It works the other way around too, according to Juarez.
“You may have someone who’s interested in the arts and they see that it’s highlighted or featured prominently, professionally in a science museum. And so those connections may inspire them to start to change the way that they think about science, or how they think about innovation and invention,” Juarez says.
Each year, Black Creativity begins on Martin Luther King Day and runs through much of the month of February to coincide with Black History Month. On Martin Luther King Day this year, museum visitors, led by social impact artist Olusola “Shala” Akintunde, participated in the Family Day Art Project to create a collage that celebrated the work of Dr. King along with highlighting women in the Civil Rights movement.
Other components of Black Creativity included the hands-on Innovation Studio, running from Jan. 21 through Feb. 24, the Black Creativity Gala fundraiser held on Jan. 26 and the Career Showcase scheduled for Feb. 23. Junior Science Cafes, held during weekends in February, allowed school groups to reserve 30-minute sessions with artists, scientists or engineers, according to Juarez.
“We invite people to come and talk to school groups, talk a little bit about what they do and why they do it. We give training to the professionals on how to talk to the kids, get them engaged. We usually have a little hands-on activity for the students,” Juarez says.
The Innovation Studio was modeled after the museum’s fabrication laboratory. Visitors were provided commonplace objects such as paper cups, yarn, tape and scissors, along with prompts illustrating challenges such as Life in Space, Better Sleep and Dealing with Cold. They were then invited to create possible solutions utilizing creative thinking, according to Juarez.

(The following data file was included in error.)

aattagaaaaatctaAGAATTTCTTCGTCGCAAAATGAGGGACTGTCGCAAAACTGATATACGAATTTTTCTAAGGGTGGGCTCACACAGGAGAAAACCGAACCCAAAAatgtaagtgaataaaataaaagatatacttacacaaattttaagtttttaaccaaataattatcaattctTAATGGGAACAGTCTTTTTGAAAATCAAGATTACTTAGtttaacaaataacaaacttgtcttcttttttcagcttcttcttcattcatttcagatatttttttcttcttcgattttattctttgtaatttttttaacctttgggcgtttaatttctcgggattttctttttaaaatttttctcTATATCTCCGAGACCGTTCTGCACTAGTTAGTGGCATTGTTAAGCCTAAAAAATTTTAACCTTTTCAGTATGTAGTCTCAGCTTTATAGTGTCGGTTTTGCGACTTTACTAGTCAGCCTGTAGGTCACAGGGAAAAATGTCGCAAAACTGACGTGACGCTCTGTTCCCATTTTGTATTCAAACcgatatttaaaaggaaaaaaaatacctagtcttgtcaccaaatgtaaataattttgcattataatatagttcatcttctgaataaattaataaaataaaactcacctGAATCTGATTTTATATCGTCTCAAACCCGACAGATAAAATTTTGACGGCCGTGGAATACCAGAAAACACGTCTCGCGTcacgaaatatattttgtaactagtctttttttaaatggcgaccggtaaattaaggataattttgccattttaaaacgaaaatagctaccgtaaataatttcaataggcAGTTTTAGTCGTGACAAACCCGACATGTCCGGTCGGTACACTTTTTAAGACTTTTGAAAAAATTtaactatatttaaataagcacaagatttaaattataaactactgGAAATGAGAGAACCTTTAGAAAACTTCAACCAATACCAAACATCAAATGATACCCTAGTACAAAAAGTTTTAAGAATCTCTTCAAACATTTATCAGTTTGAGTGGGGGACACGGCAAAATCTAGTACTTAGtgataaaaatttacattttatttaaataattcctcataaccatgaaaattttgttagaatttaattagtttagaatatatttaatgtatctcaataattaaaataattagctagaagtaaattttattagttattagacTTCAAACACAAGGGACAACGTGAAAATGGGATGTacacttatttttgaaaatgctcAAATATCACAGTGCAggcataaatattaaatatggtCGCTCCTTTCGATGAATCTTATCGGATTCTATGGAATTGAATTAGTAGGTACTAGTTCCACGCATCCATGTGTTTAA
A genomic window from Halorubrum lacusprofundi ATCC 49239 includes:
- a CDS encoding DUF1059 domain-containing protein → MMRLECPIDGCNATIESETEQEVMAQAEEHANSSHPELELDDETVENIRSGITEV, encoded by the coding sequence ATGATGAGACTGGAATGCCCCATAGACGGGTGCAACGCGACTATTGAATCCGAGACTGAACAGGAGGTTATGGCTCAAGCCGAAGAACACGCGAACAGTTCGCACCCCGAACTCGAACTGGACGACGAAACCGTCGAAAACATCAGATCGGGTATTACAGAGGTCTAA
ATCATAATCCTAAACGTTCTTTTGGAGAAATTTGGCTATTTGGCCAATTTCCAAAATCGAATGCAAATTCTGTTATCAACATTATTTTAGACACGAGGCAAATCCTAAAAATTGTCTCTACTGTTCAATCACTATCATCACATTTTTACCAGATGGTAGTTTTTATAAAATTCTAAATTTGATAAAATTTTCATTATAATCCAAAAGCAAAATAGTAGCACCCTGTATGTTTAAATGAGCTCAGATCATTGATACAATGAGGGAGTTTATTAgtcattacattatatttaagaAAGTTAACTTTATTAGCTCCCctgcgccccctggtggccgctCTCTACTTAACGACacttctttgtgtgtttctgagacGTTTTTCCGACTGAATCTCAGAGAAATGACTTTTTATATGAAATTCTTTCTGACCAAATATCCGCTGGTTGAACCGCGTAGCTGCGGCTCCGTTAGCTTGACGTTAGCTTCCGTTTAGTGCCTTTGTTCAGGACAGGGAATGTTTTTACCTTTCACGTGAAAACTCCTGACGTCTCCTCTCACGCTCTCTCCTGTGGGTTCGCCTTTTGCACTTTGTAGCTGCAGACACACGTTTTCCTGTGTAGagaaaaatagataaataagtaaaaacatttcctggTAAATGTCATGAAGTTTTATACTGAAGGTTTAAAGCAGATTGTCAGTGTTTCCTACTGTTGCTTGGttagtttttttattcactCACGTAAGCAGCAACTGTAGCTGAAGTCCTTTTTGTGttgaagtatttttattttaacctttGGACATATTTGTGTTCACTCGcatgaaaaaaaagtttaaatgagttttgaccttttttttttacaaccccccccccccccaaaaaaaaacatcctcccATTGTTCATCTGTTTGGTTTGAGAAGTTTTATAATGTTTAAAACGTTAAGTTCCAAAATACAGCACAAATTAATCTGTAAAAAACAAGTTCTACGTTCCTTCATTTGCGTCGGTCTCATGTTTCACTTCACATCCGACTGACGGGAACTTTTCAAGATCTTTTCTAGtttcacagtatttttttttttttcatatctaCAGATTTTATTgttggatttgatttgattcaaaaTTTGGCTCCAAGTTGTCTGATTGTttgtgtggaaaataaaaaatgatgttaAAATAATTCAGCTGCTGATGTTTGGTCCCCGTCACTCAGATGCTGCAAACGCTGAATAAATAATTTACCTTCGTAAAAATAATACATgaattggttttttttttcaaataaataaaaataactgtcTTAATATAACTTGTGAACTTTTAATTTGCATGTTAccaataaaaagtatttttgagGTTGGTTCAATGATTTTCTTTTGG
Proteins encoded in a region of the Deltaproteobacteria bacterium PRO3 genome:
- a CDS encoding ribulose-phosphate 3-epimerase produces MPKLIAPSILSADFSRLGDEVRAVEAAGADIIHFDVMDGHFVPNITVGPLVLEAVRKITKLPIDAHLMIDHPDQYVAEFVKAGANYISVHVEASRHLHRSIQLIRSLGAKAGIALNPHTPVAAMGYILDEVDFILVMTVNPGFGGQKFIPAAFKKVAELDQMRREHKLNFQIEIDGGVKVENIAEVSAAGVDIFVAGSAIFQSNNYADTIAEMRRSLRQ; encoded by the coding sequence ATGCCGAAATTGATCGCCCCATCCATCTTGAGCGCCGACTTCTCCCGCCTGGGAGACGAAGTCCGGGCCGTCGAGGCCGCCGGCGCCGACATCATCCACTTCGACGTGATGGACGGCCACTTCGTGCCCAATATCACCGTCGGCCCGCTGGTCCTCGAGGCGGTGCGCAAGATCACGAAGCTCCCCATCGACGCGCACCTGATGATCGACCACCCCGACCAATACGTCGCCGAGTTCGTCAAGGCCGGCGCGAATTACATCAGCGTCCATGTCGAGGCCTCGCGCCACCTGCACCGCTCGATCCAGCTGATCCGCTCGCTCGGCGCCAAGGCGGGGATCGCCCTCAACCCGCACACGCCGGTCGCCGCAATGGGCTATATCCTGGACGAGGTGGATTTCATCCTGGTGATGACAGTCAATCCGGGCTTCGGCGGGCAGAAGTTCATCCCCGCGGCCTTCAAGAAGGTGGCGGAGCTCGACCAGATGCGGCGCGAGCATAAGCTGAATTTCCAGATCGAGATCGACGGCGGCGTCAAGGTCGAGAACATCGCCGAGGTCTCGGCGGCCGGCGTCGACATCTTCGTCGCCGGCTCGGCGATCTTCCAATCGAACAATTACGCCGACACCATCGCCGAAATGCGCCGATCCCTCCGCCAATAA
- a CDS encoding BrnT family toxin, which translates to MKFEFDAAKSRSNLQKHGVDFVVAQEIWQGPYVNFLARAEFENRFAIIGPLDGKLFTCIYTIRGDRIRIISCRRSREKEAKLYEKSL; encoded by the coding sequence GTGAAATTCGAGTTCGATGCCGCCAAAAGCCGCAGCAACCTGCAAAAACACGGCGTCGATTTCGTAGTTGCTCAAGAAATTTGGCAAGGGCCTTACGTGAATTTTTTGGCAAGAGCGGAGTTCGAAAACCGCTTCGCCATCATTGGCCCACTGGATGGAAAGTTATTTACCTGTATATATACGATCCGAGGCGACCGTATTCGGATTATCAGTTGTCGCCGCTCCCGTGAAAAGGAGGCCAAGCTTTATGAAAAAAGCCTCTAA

“it’s what we call an analog studio, or a low-tech studio where guests can become innovators themselves and solve problems in creative ways in a method that architects and engineers and designers use, like a design process, an iterative method of solving problems,” Juarez says.
The Innovator Gallery, located at the entrance of the Innovation Studio, featured videos and displays of African American artists, engineers and other professionals making a positive impact in and around Chicago. For 2019, the Innovator Gallery included Alissa Constable, founder of Emerge/Next; Fabian Elliott, CEO of Black Tech Mecca; Keisha Howard, founder of Sugar Gamers; Wilbur C. Millhouse III, Chairman and CEO of Millhouse Engineering and Construction; Erik “Niko” Nance, founder and owner of Litehouse Whole Food Grill; social impact artist Shala and Dr. Eric Whitaker, a physician affiliated with the Chicago Area Health and Medical Careers Program, who also served as co-chair of the Black Creativity Gala.